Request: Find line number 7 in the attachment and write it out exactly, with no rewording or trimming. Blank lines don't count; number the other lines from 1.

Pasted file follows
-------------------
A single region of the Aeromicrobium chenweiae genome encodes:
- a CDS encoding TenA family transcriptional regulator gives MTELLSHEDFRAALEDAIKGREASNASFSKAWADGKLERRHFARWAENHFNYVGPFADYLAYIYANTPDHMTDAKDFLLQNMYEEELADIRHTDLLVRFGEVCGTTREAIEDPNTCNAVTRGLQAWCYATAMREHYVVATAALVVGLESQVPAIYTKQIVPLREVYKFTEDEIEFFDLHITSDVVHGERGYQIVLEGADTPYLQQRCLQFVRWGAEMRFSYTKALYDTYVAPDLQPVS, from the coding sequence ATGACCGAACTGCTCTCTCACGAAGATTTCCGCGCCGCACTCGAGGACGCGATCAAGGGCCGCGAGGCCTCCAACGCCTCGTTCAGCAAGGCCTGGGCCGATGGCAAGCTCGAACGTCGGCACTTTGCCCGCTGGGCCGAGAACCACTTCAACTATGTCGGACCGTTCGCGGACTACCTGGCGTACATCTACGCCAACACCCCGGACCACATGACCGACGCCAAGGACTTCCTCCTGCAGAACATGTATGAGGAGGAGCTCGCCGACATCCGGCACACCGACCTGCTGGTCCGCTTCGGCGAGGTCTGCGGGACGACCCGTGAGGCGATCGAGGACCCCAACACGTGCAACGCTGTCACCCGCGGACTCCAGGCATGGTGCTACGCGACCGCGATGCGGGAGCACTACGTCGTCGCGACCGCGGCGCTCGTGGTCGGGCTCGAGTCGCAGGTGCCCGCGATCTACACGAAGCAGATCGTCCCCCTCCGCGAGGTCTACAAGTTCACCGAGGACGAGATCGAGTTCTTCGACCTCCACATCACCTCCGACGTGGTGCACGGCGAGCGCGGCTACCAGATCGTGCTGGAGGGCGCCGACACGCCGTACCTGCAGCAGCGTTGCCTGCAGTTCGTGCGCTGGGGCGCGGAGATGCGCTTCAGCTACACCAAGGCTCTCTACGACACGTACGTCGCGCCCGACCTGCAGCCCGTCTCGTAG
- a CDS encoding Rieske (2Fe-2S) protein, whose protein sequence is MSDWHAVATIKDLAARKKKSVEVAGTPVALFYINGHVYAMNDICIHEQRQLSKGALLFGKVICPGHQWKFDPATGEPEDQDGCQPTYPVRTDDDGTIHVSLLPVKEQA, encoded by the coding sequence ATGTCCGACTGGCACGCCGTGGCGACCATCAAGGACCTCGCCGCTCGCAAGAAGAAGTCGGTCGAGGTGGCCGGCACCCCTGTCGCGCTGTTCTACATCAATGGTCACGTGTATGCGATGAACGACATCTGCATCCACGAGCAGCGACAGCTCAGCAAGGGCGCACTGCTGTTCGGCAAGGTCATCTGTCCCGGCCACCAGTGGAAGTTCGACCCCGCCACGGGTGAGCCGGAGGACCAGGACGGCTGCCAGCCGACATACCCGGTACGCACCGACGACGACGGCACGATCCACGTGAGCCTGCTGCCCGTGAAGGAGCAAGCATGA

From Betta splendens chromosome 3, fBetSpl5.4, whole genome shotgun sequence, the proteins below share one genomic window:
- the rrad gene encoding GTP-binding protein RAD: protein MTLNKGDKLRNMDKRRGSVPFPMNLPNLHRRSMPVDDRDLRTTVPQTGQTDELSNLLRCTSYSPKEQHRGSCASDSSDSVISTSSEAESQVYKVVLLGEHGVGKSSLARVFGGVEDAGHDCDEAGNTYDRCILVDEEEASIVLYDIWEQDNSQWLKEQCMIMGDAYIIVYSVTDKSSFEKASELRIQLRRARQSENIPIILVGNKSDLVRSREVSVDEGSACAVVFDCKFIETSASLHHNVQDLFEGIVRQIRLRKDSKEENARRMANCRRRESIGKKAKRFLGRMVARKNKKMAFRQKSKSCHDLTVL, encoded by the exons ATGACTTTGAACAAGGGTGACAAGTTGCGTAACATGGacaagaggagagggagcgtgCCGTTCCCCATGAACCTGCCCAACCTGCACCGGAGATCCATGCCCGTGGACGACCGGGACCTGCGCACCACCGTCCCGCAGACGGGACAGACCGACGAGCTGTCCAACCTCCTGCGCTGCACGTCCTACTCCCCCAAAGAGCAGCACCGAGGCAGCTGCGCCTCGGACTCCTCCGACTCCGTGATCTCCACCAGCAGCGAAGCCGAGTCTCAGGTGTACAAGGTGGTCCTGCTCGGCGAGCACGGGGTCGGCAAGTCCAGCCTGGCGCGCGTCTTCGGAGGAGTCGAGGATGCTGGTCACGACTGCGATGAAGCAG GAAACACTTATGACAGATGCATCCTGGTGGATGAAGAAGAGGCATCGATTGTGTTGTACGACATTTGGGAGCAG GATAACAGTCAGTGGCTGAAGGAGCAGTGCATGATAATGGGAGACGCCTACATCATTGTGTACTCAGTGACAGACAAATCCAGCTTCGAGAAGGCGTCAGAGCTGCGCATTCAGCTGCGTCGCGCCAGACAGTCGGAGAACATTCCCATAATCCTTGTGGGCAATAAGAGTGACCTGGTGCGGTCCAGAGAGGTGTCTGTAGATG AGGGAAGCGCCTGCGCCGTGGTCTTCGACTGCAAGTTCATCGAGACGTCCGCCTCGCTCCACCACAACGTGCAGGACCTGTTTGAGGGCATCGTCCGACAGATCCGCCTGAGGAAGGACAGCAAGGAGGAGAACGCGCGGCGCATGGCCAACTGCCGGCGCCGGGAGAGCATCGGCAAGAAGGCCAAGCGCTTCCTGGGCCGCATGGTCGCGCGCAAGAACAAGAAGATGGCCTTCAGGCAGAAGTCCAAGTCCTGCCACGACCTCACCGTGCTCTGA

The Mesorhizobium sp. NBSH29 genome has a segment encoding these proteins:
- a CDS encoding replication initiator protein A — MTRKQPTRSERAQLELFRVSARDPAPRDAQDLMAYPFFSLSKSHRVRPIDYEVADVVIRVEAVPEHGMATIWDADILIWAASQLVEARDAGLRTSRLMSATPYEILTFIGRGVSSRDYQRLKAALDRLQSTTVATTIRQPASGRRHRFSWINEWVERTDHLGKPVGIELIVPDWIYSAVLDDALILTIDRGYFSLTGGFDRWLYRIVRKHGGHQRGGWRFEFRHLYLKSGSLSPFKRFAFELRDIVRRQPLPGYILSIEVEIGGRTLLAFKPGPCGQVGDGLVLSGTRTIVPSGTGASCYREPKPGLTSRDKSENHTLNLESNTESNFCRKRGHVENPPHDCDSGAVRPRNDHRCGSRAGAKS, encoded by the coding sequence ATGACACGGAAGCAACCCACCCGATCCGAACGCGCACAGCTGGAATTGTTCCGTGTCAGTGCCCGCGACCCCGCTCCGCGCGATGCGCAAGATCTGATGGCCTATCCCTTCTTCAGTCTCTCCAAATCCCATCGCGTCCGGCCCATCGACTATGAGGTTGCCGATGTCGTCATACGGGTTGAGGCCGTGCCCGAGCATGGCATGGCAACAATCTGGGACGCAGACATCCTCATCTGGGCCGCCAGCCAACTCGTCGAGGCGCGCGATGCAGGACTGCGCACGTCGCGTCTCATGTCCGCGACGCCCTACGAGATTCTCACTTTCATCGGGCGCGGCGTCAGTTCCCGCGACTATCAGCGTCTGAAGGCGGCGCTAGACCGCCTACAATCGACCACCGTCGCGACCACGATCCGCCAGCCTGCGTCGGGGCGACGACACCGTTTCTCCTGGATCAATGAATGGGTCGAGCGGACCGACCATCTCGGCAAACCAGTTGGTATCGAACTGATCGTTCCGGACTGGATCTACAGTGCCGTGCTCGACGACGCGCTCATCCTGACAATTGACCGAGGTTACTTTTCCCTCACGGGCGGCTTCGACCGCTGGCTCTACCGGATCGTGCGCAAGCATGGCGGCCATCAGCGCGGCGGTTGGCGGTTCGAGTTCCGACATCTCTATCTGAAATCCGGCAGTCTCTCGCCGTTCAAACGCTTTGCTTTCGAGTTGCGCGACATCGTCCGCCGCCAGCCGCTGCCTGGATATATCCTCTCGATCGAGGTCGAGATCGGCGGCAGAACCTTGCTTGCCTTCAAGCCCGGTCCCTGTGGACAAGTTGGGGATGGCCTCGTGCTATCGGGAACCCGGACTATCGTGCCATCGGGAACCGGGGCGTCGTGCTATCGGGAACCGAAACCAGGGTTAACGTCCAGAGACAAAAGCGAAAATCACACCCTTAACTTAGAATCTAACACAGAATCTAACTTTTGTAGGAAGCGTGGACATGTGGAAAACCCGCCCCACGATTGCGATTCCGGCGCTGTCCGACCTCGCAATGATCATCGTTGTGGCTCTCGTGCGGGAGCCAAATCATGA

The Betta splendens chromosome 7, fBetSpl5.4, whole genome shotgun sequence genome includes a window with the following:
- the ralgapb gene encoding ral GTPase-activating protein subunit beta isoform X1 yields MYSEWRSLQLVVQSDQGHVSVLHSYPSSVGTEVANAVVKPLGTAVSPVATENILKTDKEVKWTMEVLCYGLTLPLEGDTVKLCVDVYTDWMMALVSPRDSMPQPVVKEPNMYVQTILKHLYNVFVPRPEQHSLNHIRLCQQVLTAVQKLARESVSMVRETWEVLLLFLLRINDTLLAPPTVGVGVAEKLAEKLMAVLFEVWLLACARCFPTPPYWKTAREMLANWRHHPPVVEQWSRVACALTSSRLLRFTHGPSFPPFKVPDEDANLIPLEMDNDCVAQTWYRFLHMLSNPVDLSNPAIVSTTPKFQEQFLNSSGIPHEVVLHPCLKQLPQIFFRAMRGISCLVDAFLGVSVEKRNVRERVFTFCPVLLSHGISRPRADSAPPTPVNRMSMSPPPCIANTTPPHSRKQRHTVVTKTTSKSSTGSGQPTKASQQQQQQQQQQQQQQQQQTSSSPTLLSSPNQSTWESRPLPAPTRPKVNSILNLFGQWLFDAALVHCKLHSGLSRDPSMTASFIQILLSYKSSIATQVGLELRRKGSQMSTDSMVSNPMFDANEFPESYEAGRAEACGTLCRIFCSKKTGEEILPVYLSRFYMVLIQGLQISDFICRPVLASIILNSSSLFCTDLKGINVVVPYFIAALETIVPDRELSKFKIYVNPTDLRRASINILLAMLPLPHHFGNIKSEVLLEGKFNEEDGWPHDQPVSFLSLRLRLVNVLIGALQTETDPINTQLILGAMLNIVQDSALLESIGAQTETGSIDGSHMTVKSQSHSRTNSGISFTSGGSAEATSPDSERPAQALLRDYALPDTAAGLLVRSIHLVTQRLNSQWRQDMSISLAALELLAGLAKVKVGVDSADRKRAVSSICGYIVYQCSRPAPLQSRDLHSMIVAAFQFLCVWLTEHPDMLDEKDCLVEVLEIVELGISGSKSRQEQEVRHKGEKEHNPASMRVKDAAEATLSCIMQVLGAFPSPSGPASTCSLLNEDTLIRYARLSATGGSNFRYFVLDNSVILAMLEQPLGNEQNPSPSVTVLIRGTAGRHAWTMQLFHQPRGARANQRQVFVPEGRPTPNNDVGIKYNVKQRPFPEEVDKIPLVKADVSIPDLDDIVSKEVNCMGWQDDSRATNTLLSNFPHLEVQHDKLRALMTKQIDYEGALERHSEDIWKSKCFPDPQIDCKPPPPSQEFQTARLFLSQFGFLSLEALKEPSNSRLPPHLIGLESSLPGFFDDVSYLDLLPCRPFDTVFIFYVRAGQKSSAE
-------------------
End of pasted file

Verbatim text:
- a CDS encoding replication initiator protein A — MTRKQPTRSERAQLELFRVSARDPAPRDAQDLMAYPFFSLSKSHRVRPIDYEVADVVIRVEAVPEHGMATIWDADILIWAASQLVEARDAGLRTSRLMSATPYEILTFIGRGVSSRDYQRLKAALDRLQSTTVATTIRQPASGRRHRFSWINEWVERTDHLGKPVGIELIVPDWIYSAVLDDALILTIDRGYFSLTGGFDRWLYRIVRKHGGHQRGGWRFEFRHLYLKSGSLSPFKRFAFELRDIVRRQPLPGYILSIEVEIGGRTLLAFKPGPCGQVGDGLVLSGTRTIVPSGTGASCYREPKPGLTSRDKSENHTLNLESNTESNFCRKRGHVENPPHDCDSGAVRPRNDHRCGSRAGAKS, encoded by the coding sequence ATGACACGGAAGCAACCCACCCGATCCGAACGCGCACAGCTGGAATTGTTCCGTGTCAGTGCCCGCGACCCCGCTCCGCGCGATGCGCAAGATCTGATGGCCTATCCCTTCTTCAGTCTCTCCAAATCCCATCGCGTCCGGCCCATCGACTATGAGGTTGCCGATGTCGTCATACGGGTTGAGGCCGTGCCCGAGCATGGCATGGCAACAATCTGGGACGCAGACATCCTCATCTGGGCCGCCAGCCAACTCGTCGAGGCGCGCGATGCAGGACTGCGCACGTCGCGTCTCATGTCCGCGACGCCCTACGAGATTCTCACTTTCATCGGGCGCGGCGTCAGTTCCCGCGACTATCAGCGTCTGAAGGCGGCGCTAGACCGCCTACAATCGACCACCGTCGCGACCACGATCCGCCAGCCTGCGTCGGGGCGACGACACCGTTTCTCCTGGATCAATGAATGGGTCGAGCGGACCGACCATCTCGGCAAACCAGTTGGTATCGAACTGATCGTTCCGGACTGGATCTACAGTGCCGTGCTCGACGACGCGCTCATCCTGACAATTGACCGAGGTTACTTTTCCCTCACGGGCGGCTTCGACCGCTGGCTCTACCGGATCGTGCGCAAGCATGGCGGCCATCAGCGCGGCGGTTGGCGGTTCGAGTTCCGACATCTCTATCTGAAATCCGGCAGTCTCTCGCCGTTCAAACGCTTTGCTTTCGAGTTGCGCGACATCGTCCGCCGCCAGCCGCTGCCTGGATATATCCTCTCGATCGAGGTCGAGATCGGCGGCAGAACCTTGCTTGCCTTCAAGCCCGGTCCCTGTGGACAAGTTGGGGATGGCCTCGTGCTATCGGGAACCCGGACTATCGTGCCATCGGGAACCGGGGCGTCGTGCTATCGGGAACCGAAACCAGGGTTAACGTCCAGAGACAAAAGCGAAAATCACACCCTTAACTTAGAATCTAACACAGAATCTAACTTTTGTAGGAAGCGTGGACATGTGGAAAACCCGCCCCACGATTGCGATTCCGGCGCTGTCCGACCTCGCAATGATCATCGTTGTGGCTCTCGTGCGGGAGCCAAATCATGA